Starting out as a freelancer of any kind is exciting. You’re doing your own work at your own pace in most cases, and the money is great initially because you don’t necessarily have to deduct taxes yet.
The idea of dealing with your own taxes, though, can be stressful until you’re faced with it come tax time. We’re going to give you some essential tips on filing taxes as a freelancer so you don’t have to try to stress as much this year.
When it comes down to it, filing as a freelancer is only a little more complicated than doing it as an employee.
Filing Taxes as a Freelancer: What You Need to Know
It would be difficult to cover every aspect of filing, so we’ll cover some of the essentials in this article. That said, taxes aren’t a mystery.
If you’re having trouble, someone else is bound to have had trouble as with it as well. There are answers to all of the tax questions out there, so don’t give up or get down on yourself.
Let’s get started:
1. Keep Receipts
You would be surprised by the things you can potentially write off as business expenses. That is, a lot more expenses have to do with your business than you would think.
Keep your receipts and make sure they’re orderly. You will be able to cut huge sums off of the amount you owe if you can reasonably prove that those expenses had to do with your business.
We’re by no means suggesting that you fib those numbers. Just do some research to find out what constitutes the term, “business expense.”
2. Plan Ahead
Most people are used to getting paid come tax time. So, when you become a freelancer, it might come as a shock to you that you have to pay money.
If that throws you off guard, you can do your best to monitor your expenses and save accordingly. Additionally, you’re able to pay quarterly if you wish. That way, you aren’t faced with such a huge bill at one time.
3. Prove Payment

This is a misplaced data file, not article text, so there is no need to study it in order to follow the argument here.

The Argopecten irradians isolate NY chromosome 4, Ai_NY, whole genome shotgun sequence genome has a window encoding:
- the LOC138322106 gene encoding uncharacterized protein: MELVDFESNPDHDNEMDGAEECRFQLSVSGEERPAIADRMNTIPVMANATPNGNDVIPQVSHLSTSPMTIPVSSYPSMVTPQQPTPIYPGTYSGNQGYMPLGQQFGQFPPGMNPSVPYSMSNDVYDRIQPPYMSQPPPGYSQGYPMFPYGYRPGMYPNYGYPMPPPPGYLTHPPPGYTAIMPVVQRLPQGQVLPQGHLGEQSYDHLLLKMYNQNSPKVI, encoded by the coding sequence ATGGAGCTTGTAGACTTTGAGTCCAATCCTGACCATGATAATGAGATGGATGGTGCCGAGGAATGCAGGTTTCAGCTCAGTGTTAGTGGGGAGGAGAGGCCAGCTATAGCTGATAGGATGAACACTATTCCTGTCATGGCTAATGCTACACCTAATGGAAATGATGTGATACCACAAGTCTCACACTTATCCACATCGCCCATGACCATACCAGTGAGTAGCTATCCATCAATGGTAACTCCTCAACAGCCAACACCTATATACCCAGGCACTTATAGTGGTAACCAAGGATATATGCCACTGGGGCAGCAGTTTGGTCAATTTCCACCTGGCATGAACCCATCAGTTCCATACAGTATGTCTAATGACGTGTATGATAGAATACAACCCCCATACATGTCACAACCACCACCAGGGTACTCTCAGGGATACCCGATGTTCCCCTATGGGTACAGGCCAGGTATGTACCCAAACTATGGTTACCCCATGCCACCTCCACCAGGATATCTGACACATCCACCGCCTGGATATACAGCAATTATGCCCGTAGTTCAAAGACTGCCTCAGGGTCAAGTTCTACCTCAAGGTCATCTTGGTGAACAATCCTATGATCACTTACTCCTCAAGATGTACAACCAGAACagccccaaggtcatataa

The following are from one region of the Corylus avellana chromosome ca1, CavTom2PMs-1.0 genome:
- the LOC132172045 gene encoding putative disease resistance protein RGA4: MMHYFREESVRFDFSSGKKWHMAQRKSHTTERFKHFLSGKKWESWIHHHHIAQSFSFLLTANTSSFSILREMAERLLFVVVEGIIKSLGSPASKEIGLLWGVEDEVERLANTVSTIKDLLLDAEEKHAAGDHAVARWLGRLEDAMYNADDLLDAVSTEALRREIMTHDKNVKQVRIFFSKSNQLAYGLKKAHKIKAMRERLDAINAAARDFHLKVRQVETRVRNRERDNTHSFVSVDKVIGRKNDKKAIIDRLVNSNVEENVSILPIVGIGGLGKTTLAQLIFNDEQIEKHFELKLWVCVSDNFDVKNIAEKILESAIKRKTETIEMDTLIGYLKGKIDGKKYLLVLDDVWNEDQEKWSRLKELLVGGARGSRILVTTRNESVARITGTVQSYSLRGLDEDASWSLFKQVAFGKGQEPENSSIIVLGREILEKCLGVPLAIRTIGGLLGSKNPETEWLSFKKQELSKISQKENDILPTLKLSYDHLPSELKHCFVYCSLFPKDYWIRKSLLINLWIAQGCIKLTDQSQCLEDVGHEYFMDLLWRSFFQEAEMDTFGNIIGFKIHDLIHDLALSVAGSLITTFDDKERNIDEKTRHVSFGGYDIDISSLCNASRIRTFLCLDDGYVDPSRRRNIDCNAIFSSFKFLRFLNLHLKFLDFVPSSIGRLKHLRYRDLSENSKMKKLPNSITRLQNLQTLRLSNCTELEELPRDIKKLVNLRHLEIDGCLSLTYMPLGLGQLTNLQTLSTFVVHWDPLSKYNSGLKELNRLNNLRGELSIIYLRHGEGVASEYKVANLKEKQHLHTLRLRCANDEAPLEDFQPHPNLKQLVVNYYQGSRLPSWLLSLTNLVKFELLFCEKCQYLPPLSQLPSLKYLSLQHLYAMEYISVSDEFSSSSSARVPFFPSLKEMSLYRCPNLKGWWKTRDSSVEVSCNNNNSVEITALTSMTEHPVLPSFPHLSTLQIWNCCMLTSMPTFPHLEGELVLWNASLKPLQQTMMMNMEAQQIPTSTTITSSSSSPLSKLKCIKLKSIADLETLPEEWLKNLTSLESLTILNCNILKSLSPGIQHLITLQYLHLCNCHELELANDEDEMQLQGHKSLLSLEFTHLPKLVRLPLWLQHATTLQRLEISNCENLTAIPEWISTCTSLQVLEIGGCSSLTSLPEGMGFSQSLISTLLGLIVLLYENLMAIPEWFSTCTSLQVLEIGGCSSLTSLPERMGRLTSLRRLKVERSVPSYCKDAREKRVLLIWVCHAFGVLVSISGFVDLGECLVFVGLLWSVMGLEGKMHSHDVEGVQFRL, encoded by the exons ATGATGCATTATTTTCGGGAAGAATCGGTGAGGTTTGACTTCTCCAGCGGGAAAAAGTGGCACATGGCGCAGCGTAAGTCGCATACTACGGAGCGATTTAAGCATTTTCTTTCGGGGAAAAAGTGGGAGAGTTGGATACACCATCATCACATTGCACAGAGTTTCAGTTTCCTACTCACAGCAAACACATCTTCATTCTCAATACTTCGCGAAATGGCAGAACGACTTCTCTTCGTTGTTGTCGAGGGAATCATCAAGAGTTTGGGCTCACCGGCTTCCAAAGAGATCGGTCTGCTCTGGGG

It sounds weird, but you can give yourself pay stubs. There are a lot of situations in life when pay stubs are needed, and you don’t have to be at a disadvantage just because you’re a freelancer.
Seek out a pay stub maker and generate stubs for yourself in the case that you need them.
4. Keep Track of Sources
As a freelancer, you’re required by law to file taxes on any source of income that you have. On the flip side, any business that pays you more than 600 dollars in any given year is required to send you a 1099 Form.
This is essentially a form that’s the equivalent of a W-2 for freelancers. Keep in mind that small payments made in cash still count, although there may be no way to track those things on your end.
You may be surprised to know that the IRS won’t come and lock you up if you make a mistake on your taxes. Sure, avoiding your taxes or committing fraud might get you locked up, but any honest mistake in the book is nothing to be concerned about at all.
The worst that will happen is you might have to make a correction or clear up some confusion. Everyone makes mistakes because taxes are difficult sometimes.
Need Some More Help?
Dealing with taxes as a freelancer can be tricky at first but you will do just fine. You have the skill and tenacity to work for yourself, so you can certainly manage to figure out a measly little tax form.
That said, we all need a little help sometimes. Explore our site for more useful information on taxes and finances.